Festival shoe-cases student talents

Sandusky Schools hosted its 12th annual Art Festival on Friday, a district-wide event showcasing projects from students in all grades.
Alissa Widman Neese
May 8, 2014
When Elijah Hill, 6, crafts a work of art, he craves unwavering concentration.

On Friday, the Ontario Elementary School first-grader examined his latest unconventional canvas: a white shoe, meticulously stained using multicolored markers.

Red and blue symbolized Spider-Man, while red and green represented Sandman, he explained.

“I like to use my imagination,” whispered the superhero enthusiast, who barely glanced upward while coloring his creation.

Sandusky Schools hosted its 12th annual Art Festival on Friday, a district-wide event showcasing projects from students in all grades. In addition to displaying artwork, the district provides its students with hands-on, interactive activities.

This year’s Art Festival project, titled “I’m leaving a footprint in Sandusky,” is a collaboration among all district students, parents and teachers.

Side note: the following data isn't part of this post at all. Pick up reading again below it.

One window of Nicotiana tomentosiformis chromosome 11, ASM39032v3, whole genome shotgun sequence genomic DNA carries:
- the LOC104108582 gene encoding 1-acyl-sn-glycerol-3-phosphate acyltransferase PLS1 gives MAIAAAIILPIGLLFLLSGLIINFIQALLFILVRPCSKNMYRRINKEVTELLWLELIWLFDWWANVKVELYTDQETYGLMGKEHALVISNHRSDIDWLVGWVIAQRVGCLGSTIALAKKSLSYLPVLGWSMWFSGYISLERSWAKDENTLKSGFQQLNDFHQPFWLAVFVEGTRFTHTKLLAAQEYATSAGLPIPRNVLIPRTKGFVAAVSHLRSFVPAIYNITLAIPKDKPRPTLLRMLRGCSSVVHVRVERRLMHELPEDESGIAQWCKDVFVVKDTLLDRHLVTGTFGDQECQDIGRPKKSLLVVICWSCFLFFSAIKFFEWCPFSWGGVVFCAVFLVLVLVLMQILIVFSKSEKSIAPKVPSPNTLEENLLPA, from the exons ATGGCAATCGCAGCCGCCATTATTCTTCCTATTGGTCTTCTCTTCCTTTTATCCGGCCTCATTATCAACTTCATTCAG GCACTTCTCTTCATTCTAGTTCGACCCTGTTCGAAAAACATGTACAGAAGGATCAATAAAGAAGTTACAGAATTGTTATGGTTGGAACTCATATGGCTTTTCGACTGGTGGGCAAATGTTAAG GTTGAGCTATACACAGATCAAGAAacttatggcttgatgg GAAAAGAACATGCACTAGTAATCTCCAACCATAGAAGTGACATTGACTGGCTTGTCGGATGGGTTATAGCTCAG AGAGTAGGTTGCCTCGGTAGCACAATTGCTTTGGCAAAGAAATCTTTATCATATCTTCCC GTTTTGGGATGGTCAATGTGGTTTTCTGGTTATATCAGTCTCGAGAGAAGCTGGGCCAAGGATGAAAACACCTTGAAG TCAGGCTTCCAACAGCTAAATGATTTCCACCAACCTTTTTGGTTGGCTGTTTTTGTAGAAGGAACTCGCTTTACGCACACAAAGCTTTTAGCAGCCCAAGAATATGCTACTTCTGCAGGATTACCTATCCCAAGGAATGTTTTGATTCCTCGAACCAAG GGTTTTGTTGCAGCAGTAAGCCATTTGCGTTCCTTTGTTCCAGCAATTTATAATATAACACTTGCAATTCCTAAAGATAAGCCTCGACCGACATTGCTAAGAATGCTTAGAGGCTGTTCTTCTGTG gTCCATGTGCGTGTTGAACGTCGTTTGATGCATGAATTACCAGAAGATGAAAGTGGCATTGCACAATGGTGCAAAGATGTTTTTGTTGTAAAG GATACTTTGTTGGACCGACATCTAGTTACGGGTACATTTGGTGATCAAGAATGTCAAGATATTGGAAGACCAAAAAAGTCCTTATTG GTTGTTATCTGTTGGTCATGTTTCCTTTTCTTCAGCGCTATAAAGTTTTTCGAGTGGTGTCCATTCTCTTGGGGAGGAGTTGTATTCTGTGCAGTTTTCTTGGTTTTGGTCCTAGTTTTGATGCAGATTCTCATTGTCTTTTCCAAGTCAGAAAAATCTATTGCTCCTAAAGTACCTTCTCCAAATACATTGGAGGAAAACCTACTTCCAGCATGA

For the past month or so, families have donated used sneakers to Sandusky Schools to be spray-painted white. Goodwill Inc. also contributed some shoes to the cause.

At Friday’s festival, students selected shoes and decorated them with colorful designs.

The entire piece, featuring hundreds of vibrant sneakers, will likely be divided into smaller, traveling exhibits to be displayed in various buildings throughout the city.

“The idea is, no matter where you go someday, you’ll always have one foot left in Sandusky,” Sandusky Schools art department chair Rick Browne said.

The project echoes the theme of the district’s recurring festivals, which attract hundreds of students, families and alumni each year. This year’s event also included a fashion show, face painting and a slew of prize ribbons.

By being interactive, the festival’s goal is to emphasize how the process of creating art is just as rewarding as admiring the finished product, Browne said.

Even the district’s youngest artists — including Elijah, who spent more than an hour coloring his shoe alongside art teacher Michelle Newell — appeared to appreciate the message.

“Art is definitely his favorite part of school,” his mother, Amber Thompson, said. “I have a feeling we’re going to be spotting plenty of his ‘footprints’ here at the festival someday”